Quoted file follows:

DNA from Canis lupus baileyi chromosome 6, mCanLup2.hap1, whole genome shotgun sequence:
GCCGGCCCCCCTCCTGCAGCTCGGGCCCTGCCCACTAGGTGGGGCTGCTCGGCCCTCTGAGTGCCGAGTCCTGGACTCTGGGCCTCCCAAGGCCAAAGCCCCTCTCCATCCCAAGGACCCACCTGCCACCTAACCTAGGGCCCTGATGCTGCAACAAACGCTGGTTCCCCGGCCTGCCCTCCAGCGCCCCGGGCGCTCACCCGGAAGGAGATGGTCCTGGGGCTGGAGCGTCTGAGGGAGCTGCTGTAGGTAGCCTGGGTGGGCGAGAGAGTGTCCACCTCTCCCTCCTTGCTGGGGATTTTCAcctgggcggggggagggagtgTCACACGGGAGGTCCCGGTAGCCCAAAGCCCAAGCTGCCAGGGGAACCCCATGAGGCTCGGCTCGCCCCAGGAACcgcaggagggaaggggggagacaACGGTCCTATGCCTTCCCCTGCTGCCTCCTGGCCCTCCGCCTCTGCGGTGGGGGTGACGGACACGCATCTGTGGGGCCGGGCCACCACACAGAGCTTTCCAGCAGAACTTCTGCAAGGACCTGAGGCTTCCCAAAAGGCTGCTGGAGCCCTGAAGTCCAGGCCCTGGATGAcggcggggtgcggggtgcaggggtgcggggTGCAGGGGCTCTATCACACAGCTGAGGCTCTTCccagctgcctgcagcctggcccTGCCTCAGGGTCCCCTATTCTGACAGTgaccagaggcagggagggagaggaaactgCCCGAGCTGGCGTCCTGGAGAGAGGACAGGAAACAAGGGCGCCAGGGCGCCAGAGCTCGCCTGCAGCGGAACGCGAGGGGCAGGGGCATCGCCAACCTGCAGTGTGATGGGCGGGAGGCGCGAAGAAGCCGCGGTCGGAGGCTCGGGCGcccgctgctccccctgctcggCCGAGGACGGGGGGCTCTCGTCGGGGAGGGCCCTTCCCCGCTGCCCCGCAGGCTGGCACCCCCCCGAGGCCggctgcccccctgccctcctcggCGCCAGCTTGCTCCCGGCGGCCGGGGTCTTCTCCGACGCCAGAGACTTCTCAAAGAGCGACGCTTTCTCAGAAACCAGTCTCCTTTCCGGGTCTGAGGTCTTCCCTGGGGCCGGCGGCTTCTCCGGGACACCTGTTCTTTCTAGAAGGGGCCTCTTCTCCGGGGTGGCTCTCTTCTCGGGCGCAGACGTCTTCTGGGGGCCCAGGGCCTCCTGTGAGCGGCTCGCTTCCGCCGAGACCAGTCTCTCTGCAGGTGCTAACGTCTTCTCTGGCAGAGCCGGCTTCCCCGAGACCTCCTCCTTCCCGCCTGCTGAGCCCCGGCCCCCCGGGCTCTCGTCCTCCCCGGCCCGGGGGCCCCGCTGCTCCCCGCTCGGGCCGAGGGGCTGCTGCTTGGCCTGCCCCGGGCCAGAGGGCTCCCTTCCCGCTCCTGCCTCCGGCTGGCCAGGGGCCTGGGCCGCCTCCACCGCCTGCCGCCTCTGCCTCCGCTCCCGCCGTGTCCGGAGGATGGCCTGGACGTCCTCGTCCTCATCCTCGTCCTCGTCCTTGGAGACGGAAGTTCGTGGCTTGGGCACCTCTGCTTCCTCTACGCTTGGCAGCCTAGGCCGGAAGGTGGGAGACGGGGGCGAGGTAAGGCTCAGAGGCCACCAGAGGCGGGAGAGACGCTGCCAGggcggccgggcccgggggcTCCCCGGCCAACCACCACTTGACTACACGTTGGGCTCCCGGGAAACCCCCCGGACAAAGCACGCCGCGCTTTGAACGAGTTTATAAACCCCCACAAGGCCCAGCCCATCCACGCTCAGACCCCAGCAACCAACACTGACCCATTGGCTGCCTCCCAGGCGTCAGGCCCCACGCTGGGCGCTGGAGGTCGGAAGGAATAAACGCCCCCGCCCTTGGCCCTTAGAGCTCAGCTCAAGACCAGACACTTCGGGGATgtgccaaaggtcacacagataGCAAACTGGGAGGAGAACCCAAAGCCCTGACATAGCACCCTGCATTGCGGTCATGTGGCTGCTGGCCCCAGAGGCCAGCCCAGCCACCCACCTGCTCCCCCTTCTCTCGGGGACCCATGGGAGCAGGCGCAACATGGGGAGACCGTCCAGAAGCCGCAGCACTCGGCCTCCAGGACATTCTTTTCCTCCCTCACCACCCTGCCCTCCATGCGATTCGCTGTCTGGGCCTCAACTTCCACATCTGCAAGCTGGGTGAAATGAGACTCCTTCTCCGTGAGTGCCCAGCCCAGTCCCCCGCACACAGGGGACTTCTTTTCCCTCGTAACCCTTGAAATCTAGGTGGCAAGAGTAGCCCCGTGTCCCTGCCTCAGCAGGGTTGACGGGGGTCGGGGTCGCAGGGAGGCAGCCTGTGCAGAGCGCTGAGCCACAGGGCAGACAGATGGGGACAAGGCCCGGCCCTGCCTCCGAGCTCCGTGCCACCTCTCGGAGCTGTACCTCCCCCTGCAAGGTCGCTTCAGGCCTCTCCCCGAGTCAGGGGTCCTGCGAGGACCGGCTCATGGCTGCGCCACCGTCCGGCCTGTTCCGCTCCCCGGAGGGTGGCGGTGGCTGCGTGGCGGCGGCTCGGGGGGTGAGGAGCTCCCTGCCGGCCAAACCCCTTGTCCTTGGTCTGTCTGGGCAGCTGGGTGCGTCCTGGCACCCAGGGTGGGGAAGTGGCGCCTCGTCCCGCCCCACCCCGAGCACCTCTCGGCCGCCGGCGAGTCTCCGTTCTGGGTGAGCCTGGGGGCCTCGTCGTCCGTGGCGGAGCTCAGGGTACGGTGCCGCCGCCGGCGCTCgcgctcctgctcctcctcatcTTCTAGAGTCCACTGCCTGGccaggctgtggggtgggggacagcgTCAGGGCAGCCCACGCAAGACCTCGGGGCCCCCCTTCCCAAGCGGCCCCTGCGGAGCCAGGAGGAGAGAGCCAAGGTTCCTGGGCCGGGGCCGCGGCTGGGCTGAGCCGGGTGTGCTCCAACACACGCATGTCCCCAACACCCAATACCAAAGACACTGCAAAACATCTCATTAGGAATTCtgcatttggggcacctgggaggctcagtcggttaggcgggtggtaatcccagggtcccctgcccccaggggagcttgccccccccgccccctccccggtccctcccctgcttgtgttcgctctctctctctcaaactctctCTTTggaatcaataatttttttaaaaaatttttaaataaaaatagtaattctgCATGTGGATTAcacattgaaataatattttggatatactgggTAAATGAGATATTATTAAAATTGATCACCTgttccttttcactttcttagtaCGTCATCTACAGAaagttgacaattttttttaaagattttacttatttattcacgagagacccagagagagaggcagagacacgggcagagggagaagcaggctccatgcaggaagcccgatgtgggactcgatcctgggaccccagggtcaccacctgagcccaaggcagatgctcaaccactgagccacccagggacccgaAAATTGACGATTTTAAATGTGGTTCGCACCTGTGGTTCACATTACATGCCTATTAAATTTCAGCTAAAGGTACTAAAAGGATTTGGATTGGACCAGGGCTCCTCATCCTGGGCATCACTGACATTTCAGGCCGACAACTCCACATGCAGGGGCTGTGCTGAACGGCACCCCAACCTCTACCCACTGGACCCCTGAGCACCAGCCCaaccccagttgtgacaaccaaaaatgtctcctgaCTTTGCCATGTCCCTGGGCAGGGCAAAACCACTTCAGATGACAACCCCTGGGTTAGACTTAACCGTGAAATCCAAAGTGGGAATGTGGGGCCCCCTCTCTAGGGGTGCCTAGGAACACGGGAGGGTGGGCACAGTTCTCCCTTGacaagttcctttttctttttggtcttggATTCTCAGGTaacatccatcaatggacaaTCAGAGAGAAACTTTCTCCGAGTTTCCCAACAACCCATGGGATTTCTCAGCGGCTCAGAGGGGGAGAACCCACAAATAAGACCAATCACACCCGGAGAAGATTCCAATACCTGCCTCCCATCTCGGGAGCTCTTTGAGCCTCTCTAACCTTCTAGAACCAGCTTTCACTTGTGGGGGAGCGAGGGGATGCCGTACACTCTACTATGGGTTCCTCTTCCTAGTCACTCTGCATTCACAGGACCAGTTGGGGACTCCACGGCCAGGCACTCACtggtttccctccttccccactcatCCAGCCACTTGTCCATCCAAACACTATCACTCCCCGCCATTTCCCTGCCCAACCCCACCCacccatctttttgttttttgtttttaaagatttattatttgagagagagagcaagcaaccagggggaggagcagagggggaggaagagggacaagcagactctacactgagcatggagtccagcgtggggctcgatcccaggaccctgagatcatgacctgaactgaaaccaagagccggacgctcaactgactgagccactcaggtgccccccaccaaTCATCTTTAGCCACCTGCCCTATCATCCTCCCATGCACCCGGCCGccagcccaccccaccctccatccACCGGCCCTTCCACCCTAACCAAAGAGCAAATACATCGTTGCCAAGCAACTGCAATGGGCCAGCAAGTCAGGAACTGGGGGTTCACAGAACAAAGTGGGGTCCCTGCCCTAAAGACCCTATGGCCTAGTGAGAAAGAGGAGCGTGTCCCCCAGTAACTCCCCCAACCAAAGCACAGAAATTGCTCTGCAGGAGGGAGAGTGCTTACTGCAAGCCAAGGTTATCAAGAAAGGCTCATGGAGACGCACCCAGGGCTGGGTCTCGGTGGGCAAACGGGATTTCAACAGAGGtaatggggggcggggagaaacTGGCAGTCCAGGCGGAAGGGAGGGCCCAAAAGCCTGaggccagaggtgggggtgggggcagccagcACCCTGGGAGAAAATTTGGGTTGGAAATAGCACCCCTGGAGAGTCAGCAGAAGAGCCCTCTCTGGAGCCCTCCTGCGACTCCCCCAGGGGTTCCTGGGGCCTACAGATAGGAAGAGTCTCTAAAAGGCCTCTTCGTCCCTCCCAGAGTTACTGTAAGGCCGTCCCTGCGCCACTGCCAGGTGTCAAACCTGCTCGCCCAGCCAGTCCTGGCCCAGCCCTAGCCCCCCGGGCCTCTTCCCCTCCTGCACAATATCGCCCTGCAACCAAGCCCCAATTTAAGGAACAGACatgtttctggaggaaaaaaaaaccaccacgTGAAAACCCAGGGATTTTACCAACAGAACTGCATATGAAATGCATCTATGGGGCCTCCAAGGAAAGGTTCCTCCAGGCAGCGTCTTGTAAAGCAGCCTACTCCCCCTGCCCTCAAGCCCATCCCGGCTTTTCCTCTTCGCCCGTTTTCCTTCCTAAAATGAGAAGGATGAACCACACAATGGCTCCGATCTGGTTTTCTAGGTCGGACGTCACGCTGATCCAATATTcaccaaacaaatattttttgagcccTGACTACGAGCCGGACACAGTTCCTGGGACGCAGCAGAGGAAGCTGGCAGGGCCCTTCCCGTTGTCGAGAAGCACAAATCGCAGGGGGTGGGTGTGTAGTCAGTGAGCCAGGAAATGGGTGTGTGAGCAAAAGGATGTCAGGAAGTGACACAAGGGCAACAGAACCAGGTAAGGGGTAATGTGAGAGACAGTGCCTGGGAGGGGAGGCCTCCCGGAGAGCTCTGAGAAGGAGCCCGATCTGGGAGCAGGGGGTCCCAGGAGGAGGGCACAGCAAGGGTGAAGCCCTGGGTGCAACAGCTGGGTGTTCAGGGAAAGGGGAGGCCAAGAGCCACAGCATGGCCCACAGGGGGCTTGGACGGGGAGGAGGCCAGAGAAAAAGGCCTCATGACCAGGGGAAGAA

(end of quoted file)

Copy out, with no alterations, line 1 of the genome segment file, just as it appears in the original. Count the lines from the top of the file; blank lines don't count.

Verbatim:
DNA from Canis lupus baileyi chromosome 6, mCanLup2.hap1, whole genome shotgun sequence: